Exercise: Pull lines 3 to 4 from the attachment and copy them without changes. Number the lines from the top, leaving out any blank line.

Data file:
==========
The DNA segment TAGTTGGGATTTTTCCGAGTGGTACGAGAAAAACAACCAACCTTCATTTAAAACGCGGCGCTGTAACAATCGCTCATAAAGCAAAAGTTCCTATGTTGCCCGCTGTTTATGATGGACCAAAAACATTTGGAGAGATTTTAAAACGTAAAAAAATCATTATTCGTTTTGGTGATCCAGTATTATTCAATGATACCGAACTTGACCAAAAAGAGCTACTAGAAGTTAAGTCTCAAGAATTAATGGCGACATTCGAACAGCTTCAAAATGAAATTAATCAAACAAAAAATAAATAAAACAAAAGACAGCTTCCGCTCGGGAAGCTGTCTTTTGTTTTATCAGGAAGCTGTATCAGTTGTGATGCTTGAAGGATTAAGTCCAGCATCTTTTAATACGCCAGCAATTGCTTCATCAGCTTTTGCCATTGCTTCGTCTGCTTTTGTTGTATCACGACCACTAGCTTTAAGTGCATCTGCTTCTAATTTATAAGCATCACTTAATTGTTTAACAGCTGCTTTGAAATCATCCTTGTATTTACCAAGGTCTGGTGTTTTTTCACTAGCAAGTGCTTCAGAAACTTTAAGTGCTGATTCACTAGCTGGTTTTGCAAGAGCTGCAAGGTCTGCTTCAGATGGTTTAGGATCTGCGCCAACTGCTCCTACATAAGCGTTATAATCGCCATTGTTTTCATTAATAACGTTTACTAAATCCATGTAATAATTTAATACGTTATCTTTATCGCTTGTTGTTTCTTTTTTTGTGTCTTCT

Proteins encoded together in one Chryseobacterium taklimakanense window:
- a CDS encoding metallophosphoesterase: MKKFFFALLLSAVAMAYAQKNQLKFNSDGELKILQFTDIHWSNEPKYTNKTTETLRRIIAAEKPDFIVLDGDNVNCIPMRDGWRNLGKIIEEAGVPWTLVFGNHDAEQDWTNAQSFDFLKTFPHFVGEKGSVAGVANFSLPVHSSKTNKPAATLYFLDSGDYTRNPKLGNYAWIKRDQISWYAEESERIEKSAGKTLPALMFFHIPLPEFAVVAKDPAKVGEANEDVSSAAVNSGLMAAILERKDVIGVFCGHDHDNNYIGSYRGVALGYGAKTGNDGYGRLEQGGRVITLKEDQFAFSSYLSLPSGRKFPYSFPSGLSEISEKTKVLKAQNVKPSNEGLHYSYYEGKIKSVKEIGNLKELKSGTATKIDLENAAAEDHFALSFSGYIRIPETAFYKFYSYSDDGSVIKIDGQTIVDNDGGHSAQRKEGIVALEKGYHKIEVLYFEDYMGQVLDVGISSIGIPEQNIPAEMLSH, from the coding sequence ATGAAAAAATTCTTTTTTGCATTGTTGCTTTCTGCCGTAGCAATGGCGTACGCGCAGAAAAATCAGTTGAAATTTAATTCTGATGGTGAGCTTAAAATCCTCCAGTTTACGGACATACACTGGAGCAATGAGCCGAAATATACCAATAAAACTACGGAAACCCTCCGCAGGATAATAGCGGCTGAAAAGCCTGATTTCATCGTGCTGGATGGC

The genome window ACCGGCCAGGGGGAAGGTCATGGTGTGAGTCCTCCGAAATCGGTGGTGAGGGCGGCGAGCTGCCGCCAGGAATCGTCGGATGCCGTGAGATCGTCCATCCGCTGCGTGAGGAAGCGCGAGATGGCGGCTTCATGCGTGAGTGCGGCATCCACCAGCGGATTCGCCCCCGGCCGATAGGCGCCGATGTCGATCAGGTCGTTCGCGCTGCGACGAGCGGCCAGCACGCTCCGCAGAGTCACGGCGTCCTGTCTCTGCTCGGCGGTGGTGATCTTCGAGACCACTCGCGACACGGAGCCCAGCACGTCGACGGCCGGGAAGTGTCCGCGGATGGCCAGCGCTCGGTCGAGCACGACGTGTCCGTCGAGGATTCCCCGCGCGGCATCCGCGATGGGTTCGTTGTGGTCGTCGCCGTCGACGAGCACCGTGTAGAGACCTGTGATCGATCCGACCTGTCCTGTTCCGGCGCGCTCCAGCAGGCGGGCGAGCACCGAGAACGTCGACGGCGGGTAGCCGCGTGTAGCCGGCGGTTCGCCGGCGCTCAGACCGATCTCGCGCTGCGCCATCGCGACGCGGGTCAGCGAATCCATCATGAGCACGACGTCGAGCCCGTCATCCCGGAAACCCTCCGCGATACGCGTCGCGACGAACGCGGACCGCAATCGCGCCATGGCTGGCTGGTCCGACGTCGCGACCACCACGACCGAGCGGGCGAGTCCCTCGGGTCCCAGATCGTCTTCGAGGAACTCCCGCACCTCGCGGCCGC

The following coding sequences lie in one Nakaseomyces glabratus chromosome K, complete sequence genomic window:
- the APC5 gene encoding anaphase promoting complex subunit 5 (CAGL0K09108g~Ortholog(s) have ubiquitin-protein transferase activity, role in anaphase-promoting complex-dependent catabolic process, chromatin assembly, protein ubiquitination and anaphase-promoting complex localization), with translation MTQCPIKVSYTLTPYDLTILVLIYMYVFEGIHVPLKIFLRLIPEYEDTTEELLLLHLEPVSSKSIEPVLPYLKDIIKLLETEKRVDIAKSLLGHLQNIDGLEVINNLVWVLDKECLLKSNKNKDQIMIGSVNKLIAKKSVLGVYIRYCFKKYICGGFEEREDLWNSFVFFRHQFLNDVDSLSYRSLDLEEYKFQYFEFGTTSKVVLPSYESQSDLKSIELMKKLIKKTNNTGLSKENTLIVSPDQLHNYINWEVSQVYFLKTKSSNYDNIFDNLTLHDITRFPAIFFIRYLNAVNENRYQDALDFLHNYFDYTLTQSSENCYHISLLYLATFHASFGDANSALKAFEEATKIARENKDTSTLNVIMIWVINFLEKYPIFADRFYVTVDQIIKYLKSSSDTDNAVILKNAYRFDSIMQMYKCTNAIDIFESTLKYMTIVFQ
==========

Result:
- a CDS encoding metallophosphoesterase: MKKFFFALLLSAVAMAYAQKNQLKFNSDGELKILQFTDIHWSNEPKYTNKTTETLRRIIAAEKPDFIVLDGDNVNCIPMRDGWRNLGKIIEEAGVPWTLVFGNHDAEQDWTNAQSFDFLKTFPHFVGEKGSVAGVANFSLPVHSSKTNKPAATLYFLDSGDYTRNPKLGNYAWIKRDQISWYAEESERIEKSAGKTLPALMFFHIPLPEFAVVAKDPAKVGEANEDVSSAAVNSGLMAAILERKDVIGVFCGHDHDNNYIGSYRGVALGYGAKTGNDGYGRLEQGGRVITLKEDQFAFSSYLSLPSGRKFPYSFPSGLSEISEKTKVLKAQNVKPSNEGLHYSYYEGKIKSVKEIGNLKELKSGTATKIDLENAAAEDHFALSFSGYIRIPETAFYKFYSYSDDGSVIKIDGQTIVDNDGGHSAQRKEGIVALEKGYHKIEVLYFEDYMGQVLDVGISSIGIPEQNIPAEMLSH, from the coding sequence ATGAAAAAATTCTTTTTTGCATTGTTGCTTTCTGCCGTAGCAATGGCGTACGCGCAGAAAAATCAGTTGAAATTTAATTCTGATGGTGAGCTTAAAATCCTCCAGTTTACGGACATACACTGGAGCAATGAGCCGAAATATACCAATAAAACTACGGAAACCCTCCGCAGGATAATAGCGGCTGAAAAGCCTGATTTCATCGTGCTGGATGGC

The genome window ACCGGCCAGGGGGAAGGTCATGGTGTGAGTCCTCCGAAATCGGTGGTGAGGGCGGCGAGCTGCCGCCAGGAATCGTCGGATGCCGTGAGATCGTCCATCCGCTGCGTGAGGAAGCGCGAGATGGCGGCTTCATGCGTGAGTGCGGCATCCACCAGCGGATTCGCCCCCGGCCGATAGGCGCCGATGTCGATCAGGTCGTTCGCGCTGCGACGAGCGGCCAGCACGCTCCGCAGAGTCACGGCGTCCTGTCTCTGCTCGGCGGTGGTGATCTTCGAGACCACTCGCGACACGGAGCCCAGCACGTCGACGGCCGGGAAGTGTCCGCGGATGGCCAGCGCTCGGTCGAGCACGACGTGTCCGTCGAGGATTCCCCGCGCGGCATCCGCGATGGGTTCGTTGTGGTCGTCGCCGTCGACGAGCACCGTGTAGAGACCTGTGATCGATCCGACCTGTCCTGTTCCGGCGCGCTCCAGCAGGCGGGCGAGCACCGAGAACGTCGACGGCGGGTAGCCGCGTGTAGCCGGCGGTTCGCCGGCGCTCAGACCGATCTCGCGCTGCGCCATCGCGACGCGGGTCAGCGAATCCATCATGAGCACGACGTCGAGCCCGTCATCCCGGAAACCCTCCGCGATACGCGTCGCGACGAACGCGGACCGCAATCGCGCCATGGCTGGCTGGTCCGACGTCGCGACCACCACGACCGAGCGGGCGAGTCCCTCGGGTCCCAGATCGTCTTCGAGGAACTCCCGCACCTCGCGGCCGC